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How Will A 14-Second Shot Clock After Offensive Rebounds Impact The NBA?


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I am not a particularly talented basketball player. I’m not bad, necessarily, I just lack in talent and finesse and have to make up for it with effort and borderline illegal defense. I belong on the Maine Red Claws, in other words. At a recent 3-on-3 tournament I host every year, I learned that next summer I’ll need to demand cell phones be turned off — someone caught video of me coming down with an offensive rebound, pump-faking to no avail, and then just sort of freezing on the block. I had no shot, I had no passing option, and for whatever reason I completely forgot I was allowed to dribble. It all took about seven seconds and felt like 20.

In other words, I’m exactly the type of player the NBA is considering legislating out. Granted, they’ve long since created a barrier to 5’10 try-hards without much skill making the league. Now, it seems they’d like to cut down on the option for the play immediately following an offensive rebound to be dragged out.

According to multiple reports, the NBA’s Competition Committee has recommended that the shot clock only be reset to 14 seconds following an offensive rebound beginning this year, not the full 24 seconds to which we’re accustomed. Adrian Wojnarowski of ESPN has reported that the change, among others, is expected to pass when the league’s Board of Governors votes on the proposal at meetings taking place Thursday and Friday (a two-thirds majority is required to pass the change).

There are a number of ways to look at the change in the post-rebound shot clock, and the exact macro outcome won’t be clear for some time. The league’s thinking appears to be that a shorter clock after a rebound will induce more shot attempts and a more up-tempo pace of play on offense, particularly late in games when the team ahead won’t be able to use a rebound as a means of running out additional clock.

Counter-points exist, to where a new offensive rebounds equilibrium may take some time. Some factors to consider:

1. In theory, a shorter shot clock after an offensive rebound decreases the value of an offensive rebound. With NBA teams already devaluing the offensive rebound to prioritize transition defense, it’s possible that decreasing the value of an offensive rebound further dis-incentivizes teams to crash the glass.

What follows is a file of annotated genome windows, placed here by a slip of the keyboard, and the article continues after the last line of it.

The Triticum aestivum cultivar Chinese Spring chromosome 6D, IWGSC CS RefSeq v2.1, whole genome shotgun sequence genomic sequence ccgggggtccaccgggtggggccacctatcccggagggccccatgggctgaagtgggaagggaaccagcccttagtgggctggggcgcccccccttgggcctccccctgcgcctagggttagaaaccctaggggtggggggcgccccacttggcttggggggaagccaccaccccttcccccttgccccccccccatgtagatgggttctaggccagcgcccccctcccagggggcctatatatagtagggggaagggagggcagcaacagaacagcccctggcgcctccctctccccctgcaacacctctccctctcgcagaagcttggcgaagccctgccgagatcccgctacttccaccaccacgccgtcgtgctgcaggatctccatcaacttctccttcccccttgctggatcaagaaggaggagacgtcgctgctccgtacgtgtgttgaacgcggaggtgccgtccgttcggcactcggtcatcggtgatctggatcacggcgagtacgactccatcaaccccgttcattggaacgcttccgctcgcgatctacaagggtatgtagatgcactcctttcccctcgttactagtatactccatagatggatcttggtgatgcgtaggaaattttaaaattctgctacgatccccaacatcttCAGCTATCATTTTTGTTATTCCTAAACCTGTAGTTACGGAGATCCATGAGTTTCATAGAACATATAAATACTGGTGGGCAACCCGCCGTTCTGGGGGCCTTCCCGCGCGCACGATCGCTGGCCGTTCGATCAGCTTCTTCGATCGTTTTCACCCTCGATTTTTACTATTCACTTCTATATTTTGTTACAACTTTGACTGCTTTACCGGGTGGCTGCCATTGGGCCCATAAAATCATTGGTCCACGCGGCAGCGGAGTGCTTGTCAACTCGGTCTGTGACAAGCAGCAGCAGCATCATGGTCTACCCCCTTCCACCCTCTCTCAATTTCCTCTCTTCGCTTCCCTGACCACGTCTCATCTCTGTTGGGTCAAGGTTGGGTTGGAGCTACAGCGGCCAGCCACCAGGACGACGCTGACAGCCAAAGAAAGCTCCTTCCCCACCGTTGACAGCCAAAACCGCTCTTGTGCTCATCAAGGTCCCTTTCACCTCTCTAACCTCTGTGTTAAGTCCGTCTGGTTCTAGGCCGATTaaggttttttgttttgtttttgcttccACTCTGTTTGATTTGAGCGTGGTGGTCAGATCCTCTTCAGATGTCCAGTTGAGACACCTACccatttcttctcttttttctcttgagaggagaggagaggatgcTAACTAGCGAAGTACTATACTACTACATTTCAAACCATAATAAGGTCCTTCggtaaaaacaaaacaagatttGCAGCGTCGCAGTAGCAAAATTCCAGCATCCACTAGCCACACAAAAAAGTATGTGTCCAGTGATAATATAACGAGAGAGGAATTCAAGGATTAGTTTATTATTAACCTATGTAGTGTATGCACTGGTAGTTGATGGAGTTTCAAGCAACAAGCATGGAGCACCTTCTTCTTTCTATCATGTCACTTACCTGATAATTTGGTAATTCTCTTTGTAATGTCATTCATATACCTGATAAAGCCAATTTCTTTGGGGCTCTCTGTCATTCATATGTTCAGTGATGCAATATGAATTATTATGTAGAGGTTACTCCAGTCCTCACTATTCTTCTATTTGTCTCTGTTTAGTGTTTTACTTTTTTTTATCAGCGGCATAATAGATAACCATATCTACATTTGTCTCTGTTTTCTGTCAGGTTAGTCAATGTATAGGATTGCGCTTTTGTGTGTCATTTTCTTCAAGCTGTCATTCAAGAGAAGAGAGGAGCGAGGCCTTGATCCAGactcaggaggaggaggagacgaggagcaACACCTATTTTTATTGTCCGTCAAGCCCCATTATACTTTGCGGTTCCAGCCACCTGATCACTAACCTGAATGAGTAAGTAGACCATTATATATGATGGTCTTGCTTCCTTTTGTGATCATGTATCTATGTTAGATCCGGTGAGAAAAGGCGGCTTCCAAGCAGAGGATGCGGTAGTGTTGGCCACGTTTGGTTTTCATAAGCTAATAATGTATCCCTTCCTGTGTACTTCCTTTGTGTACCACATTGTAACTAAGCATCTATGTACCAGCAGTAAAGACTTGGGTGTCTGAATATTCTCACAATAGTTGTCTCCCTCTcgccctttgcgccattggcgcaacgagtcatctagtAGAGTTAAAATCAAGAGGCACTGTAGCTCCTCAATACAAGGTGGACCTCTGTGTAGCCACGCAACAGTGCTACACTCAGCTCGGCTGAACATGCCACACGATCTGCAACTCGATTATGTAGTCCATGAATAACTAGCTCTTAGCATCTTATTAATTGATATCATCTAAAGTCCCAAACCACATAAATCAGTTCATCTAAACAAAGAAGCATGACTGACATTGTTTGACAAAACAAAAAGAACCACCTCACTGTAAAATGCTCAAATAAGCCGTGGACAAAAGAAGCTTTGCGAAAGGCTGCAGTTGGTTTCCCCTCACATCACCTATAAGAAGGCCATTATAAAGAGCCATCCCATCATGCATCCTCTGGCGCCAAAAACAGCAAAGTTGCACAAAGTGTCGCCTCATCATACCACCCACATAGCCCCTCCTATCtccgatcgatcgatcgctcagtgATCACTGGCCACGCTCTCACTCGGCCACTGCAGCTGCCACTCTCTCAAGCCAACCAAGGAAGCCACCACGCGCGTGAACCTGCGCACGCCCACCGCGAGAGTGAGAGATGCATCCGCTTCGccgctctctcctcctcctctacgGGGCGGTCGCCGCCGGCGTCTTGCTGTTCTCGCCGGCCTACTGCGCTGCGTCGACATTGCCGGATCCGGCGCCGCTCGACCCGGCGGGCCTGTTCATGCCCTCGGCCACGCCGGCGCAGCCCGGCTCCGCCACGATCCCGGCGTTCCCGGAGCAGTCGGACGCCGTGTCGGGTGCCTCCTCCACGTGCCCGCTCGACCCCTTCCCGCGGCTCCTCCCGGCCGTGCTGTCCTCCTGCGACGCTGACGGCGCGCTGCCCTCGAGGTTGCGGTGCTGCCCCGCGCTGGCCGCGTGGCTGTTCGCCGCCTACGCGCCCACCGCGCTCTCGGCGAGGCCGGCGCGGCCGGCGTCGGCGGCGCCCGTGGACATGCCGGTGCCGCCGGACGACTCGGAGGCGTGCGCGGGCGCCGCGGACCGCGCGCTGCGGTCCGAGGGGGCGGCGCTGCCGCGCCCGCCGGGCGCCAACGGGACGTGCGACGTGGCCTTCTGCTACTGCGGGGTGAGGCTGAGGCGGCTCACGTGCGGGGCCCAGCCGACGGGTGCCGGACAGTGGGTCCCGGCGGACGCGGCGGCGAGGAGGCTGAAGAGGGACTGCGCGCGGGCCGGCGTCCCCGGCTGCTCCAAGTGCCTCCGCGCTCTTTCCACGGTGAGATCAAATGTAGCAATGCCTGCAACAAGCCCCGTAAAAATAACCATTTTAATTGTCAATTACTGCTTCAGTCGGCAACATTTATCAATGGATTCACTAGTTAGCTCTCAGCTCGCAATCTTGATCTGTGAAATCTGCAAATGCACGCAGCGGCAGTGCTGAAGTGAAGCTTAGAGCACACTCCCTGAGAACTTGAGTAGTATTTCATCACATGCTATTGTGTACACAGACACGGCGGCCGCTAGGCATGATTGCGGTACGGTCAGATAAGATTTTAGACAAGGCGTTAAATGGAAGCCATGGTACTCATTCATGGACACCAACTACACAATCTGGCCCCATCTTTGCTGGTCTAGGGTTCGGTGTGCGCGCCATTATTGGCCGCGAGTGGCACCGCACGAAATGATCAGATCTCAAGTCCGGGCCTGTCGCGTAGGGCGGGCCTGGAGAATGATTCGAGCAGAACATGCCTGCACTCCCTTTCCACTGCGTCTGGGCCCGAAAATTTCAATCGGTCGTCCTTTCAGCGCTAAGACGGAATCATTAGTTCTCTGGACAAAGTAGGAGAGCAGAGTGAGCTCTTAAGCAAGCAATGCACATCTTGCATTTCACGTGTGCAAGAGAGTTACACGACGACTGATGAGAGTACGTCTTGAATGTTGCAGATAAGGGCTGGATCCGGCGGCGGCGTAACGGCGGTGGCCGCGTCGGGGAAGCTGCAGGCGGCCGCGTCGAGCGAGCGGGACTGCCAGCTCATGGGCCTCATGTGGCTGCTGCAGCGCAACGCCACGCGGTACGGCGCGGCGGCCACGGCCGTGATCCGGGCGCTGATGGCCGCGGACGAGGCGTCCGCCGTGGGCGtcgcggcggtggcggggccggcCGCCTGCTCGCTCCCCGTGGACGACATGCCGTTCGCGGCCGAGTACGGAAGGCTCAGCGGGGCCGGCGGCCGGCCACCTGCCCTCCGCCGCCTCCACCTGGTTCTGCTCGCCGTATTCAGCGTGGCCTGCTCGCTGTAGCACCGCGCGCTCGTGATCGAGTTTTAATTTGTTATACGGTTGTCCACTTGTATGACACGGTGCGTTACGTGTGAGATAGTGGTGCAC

Blake Murphy

2. Some of that change in offensive rebounding philosophy has come due to the increased volume of three-point shooting. Yes, a higher-efficiency scoring environment puts extra value on each shooting possession, but the trajectory of rebounds on longer shots is more difficult to predict*, therefore making offensive rebounds more difficult to secure. This study, for example, looked at the additional rebounders required to secure offensive rebounds on longer shots. Transition scoring opportunities have also become more valuable with the rise in three-point volume and early-clock attempts.

Blake Murphy

(* — The original Sloan paper this was referencing is no longer online; a good summary can be found here.)

3. It is possible a shorter clock provides an incentive for more immediate putback attempts at the expense of threes following offensive rebounds rather than changing the appetite for offensive rebounds in general. However, if teams have the perception that offensive rebounds are both more difficult and less valuable, the pace-of-play argument in favor of the rule change may be moot. If teams aren’t crashing the offensive glass, that means they’re getting back on defense in transition, and better transition defense would mean more possessions are forced into half-court scenarios, which are, obviously, played out at a slower tempo than the transition game.

Blake Murphy

As an aside, the league as a whole used 14.7 seconds per possession last year, but that number was 9.3 seconds after a turnover, 11.4 seconds after a live defensive rebound, and 17.5 seconds after a make or dead ball, per Inpredictable.

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